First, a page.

Replication and sustainability are interesting to me. When it comes to technology, we tend to be funded for projects. Tactics get funded, not core support. But that’s what digital transformation requires. Core support. We’re also not funded for success. Because what happens if your digital project is a success? You need more resources. Would that we had learned from that Computerization Project over 25 years ago. Digital transformation is core to our work and must become core to our funding models too. As it grows, so too must our resource base.
In part, because roles are changing and emerging. Anthony Caldwell and Bo Ning tell you what digital transformation looks like at one of Canada’s most digitally mature Settlement organizations. As they put it, digital transformation is a marathon. One that requires new ways of working. New ways of thinking. Iterating and innovating. New roles. Digital navigators are a new role, which they have implemented and outlined excellently. But, you know what? Every frontline worker is becoming a Digital Navigator in some way. Navigating tech for themselves, and for the Newcomers and communities they serve.
An example of that is the UK-based Digital Champions model ACS-Metropolis has imported for replication in our sector. Sarah Kooi and her co-authors from Scotland and Nova Scotia reinforce this shift in frontline worker competencies, and also provide us with a model that we can replicate and build on. Learn more here about what a Digital Champions approach is and why it makes sense for our sector.
When you hear Nick Noorani’s name, you probably recognize him as a champion of Newcomers. He’s also a tech entrepreneur. He represents the dozens of Newcomer-driven and developed digital solutions that are being worked on with and alongside the sector. People like Nick are creating digital solutions for Newcomers whether you work with them or not.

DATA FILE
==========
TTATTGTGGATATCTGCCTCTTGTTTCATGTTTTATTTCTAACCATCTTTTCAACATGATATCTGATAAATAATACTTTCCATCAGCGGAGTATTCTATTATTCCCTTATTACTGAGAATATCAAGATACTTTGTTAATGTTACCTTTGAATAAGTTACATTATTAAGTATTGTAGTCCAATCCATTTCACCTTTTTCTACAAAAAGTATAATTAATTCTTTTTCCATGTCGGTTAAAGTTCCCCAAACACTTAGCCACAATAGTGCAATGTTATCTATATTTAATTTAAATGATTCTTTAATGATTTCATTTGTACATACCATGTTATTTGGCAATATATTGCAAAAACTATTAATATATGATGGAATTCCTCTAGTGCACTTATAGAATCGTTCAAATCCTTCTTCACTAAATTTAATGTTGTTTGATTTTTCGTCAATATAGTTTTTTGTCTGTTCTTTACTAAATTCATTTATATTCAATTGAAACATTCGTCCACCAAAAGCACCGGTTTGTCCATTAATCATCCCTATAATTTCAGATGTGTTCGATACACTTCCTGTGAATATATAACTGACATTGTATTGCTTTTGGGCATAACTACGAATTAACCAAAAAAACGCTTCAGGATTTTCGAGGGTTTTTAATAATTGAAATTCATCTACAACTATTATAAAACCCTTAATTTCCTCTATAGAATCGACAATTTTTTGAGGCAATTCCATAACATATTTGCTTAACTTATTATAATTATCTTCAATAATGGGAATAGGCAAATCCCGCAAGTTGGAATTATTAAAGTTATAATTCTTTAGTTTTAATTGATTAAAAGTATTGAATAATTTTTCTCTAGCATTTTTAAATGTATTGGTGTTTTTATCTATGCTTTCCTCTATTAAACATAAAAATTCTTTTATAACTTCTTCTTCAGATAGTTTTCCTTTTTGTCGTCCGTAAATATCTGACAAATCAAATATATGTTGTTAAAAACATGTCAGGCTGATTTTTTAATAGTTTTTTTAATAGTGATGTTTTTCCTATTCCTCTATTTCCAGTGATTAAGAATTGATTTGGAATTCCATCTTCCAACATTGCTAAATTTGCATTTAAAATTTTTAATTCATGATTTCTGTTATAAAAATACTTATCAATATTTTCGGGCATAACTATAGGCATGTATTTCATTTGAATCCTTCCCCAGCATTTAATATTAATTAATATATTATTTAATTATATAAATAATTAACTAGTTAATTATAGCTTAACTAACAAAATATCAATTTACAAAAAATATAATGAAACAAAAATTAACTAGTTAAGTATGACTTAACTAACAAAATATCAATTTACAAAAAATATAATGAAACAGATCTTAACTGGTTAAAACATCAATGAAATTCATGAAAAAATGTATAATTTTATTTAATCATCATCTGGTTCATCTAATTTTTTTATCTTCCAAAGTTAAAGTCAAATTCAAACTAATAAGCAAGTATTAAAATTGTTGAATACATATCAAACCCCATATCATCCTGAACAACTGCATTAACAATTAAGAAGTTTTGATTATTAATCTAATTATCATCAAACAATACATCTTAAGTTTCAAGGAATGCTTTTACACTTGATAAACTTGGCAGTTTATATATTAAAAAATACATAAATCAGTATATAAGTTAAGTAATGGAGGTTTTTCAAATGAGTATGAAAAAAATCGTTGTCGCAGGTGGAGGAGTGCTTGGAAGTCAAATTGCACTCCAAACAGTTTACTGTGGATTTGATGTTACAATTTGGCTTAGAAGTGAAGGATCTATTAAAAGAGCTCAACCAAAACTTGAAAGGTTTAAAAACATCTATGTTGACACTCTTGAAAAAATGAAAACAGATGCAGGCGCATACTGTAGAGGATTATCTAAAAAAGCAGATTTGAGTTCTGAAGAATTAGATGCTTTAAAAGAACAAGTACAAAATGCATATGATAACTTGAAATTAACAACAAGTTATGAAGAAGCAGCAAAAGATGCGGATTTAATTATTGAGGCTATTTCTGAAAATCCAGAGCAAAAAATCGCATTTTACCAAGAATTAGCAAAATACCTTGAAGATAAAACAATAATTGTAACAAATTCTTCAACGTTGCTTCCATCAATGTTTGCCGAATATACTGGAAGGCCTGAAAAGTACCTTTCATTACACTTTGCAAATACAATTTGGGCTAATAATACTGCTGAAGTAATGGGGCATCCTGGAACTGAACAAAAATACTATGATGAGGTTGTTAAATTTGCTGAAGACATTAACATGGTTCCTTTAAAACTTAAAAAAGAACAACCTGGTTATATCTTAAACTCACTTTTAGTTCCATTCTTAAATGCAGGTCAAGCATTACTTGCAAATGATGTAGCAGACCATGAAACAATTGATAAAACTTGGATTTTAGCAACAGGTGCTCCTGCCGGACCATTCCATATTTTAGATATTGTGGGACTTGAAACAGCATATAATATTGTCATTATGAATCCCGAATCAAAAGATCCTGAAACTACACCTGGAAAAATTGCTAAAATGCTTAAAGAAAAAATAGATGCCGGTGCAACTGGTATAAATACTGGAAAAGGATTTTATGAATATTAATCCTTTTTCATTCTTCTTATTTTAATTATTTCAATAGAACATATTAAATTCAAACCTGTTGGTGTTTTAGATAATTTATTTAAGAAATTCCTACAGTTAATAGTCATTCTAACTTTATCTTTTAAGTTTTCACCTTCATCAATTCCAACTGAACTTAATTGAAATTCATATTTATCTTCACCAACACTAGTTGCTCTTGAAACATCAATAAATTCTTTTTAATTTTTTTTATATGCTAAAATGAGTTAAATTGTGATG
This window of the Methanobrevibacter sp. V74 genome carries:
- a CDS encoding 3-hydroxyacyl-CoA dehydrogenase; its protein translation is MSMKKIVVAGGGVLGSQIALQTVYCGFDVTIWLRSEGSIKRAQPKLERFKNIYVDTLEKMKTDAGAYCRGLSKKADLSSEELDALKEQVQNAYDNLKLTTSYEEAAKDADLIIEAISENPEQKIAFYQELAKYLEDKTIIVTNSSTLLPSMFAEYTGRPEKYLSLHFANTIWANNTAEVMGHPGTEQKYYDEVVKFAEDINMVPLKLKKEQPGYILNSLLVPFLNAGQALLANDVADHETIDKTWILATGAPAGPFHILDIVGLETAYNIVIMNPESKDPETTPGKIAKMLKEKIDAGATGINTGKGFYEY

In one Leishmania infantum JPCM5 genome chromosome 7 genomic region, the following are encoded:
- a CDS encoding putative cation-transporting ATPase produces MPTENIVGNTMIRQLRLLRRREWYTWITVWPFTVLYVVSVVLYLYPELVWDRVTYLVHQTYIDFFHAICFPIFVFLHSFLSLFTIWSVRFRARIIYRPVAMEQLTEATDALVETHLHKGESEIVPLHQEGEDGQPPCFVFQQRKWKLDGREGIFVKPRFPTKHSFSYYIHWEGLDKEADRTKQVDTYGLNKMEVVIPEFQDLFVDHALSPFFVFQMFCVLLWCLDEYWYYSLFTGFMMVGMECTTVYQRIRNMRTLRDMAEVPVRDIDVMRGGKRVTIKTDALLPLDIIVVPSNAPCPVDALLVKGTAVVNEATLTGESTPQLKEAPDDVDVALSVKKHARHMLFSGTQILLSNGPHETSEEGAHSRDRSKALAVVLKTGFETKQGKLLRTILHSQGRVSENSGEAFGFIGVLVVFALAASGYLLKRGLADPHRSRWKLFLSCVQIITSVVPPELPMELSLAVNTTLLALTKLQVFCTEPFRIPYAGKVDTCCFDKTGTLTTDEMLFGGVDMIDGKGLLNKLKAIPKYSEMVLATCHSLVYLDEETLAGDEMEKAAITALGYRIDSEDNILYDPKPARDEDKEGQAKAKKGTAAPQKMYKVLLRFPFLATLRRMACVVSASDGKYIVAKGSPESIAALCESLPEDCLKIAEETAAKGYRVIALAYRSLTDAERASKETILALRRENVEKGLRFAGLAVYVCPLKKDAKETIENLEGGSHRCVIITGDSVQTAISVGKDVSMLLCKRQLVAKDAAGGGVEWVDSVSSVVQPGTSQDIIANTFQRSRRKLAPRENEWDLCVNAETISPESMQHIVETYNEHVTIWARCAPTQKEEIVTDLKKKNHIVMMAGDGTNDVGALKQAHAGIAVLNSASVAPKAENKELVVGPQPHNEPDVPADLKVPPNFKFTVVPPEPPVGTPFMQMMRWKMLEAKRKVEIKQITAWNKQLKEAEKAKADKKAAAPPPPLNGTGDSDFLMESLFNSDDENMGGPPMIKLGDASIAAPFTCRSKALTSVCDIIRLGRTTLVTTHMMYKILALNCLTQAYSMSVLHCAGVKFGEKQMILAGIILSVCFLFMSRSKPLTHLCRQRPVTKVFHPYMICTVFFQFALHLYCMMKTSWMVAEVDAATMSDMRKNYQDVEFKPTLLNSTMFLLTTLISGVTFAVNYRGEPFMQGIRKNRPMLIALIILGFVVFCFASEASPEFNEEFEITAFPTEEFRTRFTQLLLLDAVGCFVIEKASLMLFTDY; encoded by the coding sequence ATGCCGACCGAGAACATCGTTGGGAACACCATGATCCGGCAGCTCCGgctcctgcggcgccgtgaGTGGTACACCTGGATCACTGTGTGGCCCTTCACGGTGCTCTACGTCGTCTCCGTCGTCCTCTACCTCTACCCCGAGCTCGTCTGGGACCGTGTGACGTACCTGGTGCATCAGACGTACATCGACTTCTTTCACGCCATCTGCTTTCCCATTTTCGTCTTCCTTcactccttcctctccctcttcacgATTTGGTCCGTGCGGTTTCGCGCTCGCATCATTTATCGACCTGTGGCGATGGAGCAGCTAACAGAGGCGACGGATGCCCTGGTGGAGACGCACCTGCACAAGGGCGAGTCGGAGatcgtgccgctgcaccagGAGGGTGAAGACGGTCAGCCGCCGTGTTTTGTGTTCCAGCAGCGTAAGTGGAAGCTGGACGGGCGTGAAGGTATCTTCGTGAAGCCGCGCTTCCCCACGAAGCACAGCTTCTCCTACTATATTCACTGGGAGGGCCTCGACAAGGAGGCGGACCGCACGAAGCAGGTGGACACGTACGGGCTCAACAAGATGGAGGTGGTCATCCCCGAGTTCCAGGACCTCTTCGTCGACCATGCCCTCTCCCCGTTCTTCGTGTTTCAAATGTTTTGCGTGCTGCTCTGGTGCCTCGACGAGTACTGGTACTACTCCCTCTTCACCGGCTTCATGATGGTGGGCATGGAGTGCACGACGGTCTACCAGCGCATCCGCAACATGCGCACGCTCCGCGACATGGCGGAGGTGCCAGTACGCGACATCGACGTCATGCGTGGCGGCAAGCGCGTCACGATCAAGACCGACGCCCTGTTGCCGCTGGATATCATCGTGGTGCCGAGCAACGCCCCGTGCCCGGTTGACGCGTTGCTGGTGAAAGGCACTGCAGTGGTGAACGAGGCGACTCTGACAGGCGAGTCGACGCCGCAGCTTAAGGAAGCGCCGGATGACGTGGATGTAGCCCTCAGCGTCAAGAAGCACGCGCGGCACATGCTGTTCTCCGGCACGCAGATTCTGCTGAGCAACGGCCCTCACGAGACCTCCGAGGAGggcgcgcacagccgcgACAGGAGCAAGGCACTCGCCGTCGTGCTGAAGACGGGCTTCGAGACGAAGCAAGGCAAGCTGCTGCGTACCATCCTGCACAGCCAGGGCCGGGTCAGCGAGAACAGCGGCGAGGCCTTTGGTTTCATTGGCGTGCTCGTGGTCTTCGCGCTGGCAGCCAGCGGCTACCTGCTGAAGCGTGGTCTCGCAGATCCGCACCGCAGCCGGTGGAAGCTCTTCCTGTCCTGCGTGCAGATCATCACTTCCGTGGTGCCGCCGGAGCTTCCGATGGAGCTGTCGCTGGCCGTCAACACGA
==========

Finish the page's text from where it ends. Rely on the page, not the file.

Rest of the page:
So, what’s the right way forward? It means having the right external inputs and supports, led and controlled by us. Putting people first. Embracing, sharing, and replicating our natural innovation. Meeting people where they are. Building incrementally on our experiences. Iterating what works. Innovating with care and compassion.
Not everything has to be about disruption. Except for our funding models. It’s time to disrupt funding models, so we can move towards digital transformation that is actually sustainable.
So what’s next? As Freeman outlines, we need to inform, invest, and incentivize.
Or, what Alan Broadbent from Maytree called the three I’s of immigrant integration: intentionality, instruments and investments. We need to be strategic, we need to be intentional about what we're doing. We need to have the right instruments, tactics, or technologies to address what we’re being intentional about. And we need investments in those instruments and in that strategy to make it happen. All that while being Newcomer-centric, understanding newcomers and communities (also known as being “data centric”). Understanding their needs, assets, preferences, and challenges. Following the three I's makes our technology and service intervention decisions much easier.
We need all of that built on a solid understanding of who we are as a sector, and who we are serving. Let's get that right. If we do, digital transformation won’t feel overwhelming and out of our control and oversight. It will feel inevitable and important to get right.
Your peers and colleagues here offer you insights for our digital transformation roadmap. This is a conversation that needs to happen at scale in the Immigrant and Refugee-serving sector. It is core to the future of our sector and how we work and serve. It needs to involve everyone from frontline workers, middle management, to leadership, to funders, with Newcomers at the centre. It takes time, effort, and investment.
But we need to be intentional about it. There is much wisdom in the room. Huge amounts of experience. It’s time to tap into it, together.
Imagine the conversation we could have in another 25 years if we get it right this time.